It’s funny how people change over time, some for the better and some… well, not for the better. Tonight, I’m thankful for rekindling old friendships and finding that the years have been good to us – defining, healing and sanctifying.
I recently moved into a new apartment and was getting rid of some old furniture and decor that didn’t fit in my new place. I posted an ad for the items on Facebook, and the first respondent was an old acquaintance named Kelly.
I say acquaintance because, although Kelly and I were in the same bible study for two years, she and I never really connected. At the time, I found her loud, brash and insensitive. I’m sure she found me negative and whiny. We were, needless to say, not the best of friends. It’s been four years since I’ve seen or heard from Kelly – I changed churches, and she was always on the road for work – so I was a bit surprised when she was the one to respond to my ad.
We met for dinner tonight to make the exchange, and I think we were both pleased at the changes the passing years have brought about in one another – and in ourselves. When I’m with friends like Ashley, who has been a regular part of my life for decades, I don’t notice my transformation because it is so gradual. But being with Kelly, and remembering what our interactions were like four years ago, I was struck by the difference between who I was and who I have become.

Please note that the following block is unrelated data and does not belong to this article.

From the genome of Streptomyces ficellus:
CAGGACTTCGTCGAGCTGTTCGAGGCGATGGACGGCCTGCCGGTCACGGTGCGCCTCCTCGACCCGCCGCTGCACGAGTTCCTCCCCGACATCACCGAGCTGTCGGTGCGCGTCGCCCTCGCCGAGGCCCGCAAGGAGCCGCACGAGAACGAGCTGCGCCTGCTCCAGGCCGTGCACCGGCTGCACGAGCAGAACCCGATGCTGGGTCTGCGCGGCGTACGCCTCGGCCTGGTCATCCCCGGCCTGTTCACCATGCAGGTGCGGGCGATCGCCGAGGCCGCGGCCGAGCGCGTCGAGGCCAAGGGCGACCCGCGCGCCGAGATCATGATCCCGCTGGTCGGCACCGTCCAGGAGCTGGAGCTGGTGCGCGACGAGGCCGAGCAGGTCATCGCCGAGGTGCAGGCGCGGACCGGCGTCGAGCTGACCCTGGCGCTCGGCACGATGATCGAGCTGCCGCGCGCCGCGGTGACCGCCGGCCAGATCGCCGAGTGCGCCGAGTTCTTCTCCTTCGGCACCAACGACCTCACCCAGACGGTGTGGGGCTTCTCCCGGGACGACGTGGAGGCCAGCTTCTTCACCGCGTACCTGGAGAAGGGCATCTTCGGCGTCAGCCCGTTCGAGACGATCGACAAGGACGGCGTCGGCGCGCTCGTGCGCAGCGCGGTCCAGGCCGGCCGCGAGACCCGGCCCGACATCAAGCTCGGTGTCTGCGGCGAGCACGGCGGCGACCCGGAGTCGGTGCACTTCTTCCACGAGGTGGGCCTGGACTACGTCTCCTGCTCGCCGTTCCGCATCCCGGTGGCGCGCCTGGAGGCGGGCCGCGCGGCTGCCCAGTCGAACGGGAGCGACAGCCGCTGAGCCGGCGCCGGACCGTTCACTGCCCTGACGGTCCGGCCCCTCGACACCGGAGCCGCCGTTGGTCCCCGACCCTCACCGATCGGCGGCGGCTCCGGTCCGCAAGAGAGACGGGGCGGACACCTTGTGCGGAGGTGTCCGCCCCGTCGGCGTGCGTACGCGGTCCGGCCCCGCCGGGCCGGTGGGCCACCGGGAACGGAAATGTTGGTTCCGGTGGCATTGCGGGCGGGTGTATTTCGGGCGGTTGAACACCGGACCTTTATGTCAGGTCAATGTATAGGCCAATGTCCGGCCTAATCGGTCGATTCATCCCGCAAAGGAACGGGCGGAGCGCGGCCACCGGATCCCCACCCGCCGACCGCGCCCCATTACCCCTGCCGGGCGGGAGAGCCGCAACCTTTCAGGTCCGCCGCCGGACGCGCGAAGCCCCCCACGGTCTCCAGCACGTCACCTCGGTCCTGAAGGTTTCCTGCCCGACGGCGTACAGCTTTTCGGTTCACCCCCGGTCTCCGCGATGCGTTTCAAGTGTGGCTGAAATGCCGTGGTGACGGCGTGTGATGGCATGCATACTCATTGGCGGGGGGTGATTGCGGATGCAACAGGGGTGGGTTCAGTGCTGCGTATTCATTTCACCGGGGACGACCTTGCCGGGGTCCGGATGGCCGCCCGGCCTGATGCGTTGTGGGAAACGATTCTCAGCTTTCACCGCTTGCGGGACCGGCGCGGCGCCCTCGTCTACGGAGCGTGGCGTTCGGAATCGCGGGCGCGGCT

Kelly, too, has shown remarkable change. Like me, she is a female engineer working for a major oil & gas corporation. She is smart, strong, confident, capable, independent and established. All of those qualities used to come off as somewhat abrasive, but she has softened over the years.
Kelly shared with me that a couple of years ago – all in one week – she closed on her first house, started a new job, went through a breakup, and her mom had a heart attack. People don’t come out of weeks like that unchanged. Kelly began to wrestle with depression. It’s a painful, heart wrenching battle – as I well know – but Kelly said to me, “I have grown so much in patience, compassion and mercy.” Her suffering taught Kelly a lot about both receiving and extending grace.
There is a kindness to Kelly now; a gentleness that I never saw before. For the first time, we connected on a soul-deep level, and I was astonished to realize just how similar we are. Our journeys of sanctification have been much the same – strong women being broken, for God’s glory; then built back up in Truth with grace and dignity; love and humility.
Tonight reminded me anew that there truly is a method to the madness and a purpose to the pain.
“In all this you greatly rejoice, though now for a little while you may have had to suffer grief in all kinds of trials. These have come so that the proven genuineness of your faith—of greater worth than gold, which perishes even though refined by fire—may result in praise, glory and honor when Jesus Christ is revealed.” -1 Peter 1:6-7